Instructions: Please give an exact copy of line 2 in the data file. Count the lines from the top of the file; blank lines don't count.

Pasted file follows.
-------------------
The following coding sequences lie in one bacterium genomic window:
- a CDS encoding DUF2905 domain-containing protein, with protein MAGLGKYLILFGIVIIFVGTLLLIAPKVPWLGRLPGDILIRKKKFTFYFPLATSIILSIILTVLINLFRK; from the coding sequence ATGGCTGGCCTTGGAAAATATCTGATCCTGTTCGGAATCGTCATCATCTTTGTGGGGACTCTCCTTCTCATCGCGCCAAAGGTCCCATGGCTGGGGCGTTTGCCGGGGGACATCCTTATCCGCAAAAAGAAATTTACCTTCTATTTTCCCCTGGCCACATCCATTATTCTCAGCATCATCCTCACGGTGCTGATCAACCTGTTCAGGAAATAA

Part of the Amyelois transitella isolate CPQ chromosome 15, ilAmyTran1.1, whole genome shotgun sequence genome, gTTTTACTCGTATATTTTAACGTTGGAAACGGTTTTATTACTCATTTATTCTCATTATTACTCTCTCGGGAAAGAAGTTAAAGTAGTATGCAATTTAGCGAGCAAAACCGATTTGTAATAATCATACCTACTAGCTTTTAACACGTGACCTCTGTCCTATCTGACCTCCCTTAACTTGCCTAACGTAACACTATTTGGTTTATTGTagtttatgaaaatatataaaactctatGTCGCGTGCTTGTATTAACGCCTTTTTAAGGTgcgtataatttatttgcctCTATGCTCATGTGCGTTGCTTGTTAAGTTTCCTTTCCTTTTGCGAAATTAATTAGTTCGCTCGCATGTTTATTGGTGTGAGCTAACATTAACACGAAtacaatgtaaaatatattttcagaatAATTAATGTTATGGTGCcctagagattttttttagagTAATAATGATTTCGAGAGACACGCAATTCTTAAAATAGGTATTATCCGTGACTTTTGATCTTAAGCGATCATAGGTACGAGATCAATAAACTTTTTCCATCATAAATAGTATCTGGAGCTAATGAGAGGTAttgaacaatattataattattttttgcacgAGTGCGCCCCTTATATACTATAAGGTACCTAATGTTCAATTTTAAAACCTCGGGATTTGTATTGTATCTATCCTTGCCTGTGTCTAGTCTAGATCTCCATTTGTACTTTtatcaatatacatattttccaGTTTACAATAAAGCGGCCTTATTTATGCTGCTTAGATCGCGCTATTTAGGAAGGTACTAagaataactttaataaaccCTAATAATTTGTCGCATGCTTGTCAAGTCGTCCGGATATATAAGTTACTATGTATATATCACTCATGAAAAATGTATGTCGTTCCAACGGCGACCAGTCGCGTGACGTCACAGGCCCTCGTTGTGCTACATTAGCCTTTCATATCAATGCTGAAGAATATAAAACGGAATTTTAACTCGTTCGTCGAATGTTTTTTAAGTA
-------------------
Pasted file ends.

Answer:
- a CDS encoding DUF2905 domain-containing protein, with protein MAGLGKYLILFGIVIIFVGTLLLIAPKVPWLGRLPGDILIRKKKFTFYFPLATSIILSIILTVLINLFRK; from the coding sequence ATGGCTGGCCTTGGAAAATATCTGATCCTGTTCGGAATCGTCATCATCTTTGTGGGGACTCTCCTTCTCATCGCGCCAAAGGTCCCATGGCTGGGGCGTTTGCCGGGGGACATCCTTATCCGCAAAAAGAAATTTACCTTCTATTTTCCCCTGGCCACATCCATTATTCTCAGCATCATCCTCACGGTGCTGATCAACCTGTTCAGGAAATAA